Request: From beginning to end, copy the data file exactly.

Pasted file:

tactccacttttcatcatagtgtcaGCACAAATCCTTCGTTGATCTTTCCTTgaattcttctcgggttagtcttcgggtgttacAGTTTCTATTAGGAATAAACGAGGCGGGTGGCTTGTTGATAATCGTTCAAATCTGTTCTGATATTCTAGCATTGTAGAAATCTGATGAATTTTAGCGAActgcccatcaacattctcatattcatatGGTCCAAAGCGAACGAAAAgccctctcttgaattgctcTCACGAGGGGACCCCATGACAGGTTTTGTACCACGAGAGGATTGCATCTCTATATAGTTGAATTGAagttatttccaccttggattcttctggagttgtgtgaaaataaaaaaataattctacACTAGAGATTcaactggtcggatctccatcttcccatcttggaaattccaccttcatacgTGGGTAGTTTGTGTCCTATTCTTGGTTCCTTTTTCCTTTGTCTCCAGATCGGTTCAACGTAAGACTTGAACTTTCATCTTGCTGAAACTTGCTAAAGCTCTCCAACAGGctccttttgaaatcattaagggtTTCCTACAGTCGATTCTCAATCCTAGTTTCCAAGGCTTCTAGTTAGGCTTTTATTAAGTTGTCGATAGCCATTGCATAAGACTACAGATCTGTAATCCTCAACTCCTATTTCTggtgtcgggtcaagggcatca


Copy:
tactccacttttcatcatagtgtcaGCACAAATCCTTCGTTGATCTTTCCTTgaattcttctcgggttagtcttcgggtgttacAGTTTCTATTAGGAATAAACGAGGCGGGTGGCTTGTTGATAATCGTTCAAATCTGTTCTGATATTCTAGCATTGTAGAAATCTGATGAATTTTAGCGAActgcccatcaacattctcatattcatatGGTCCAAAGCGAACGAAAAgccctctcttgaattgctcTCACGAGGGGACCCCATGACAGGTTTTGTACCACGAGAGGATTGCATCTCTATATAGTTGAATTGAagttatttccaccttggattcttctggagttgtgtgaaaataaaaaaataattctacACTAGAGATTcaactggtcggatctccatcttcccatcttggaaattccaccttcatacgTGGGTAGTTTGTGTCCTATTCTTGGTTCCTTTTTCCTTTGTCTCCAGATCGGTTCAACGTAAGACTTGAACTTTCATCTTGCTGAAACTTGCTAAAGCTCTCCAACAGGctccttttgaaatcattaagggtTTCCTACAGTCGATTCTCAATCCTAGTTTCCAAGGCTTCTAGTTAGGCTTTTATTAAGTTGTCGATAGCCATTGCATAAGACTACAGATCTGTAATCCTCAACTCCTATTTCTggtgtcgggtcaagggcatca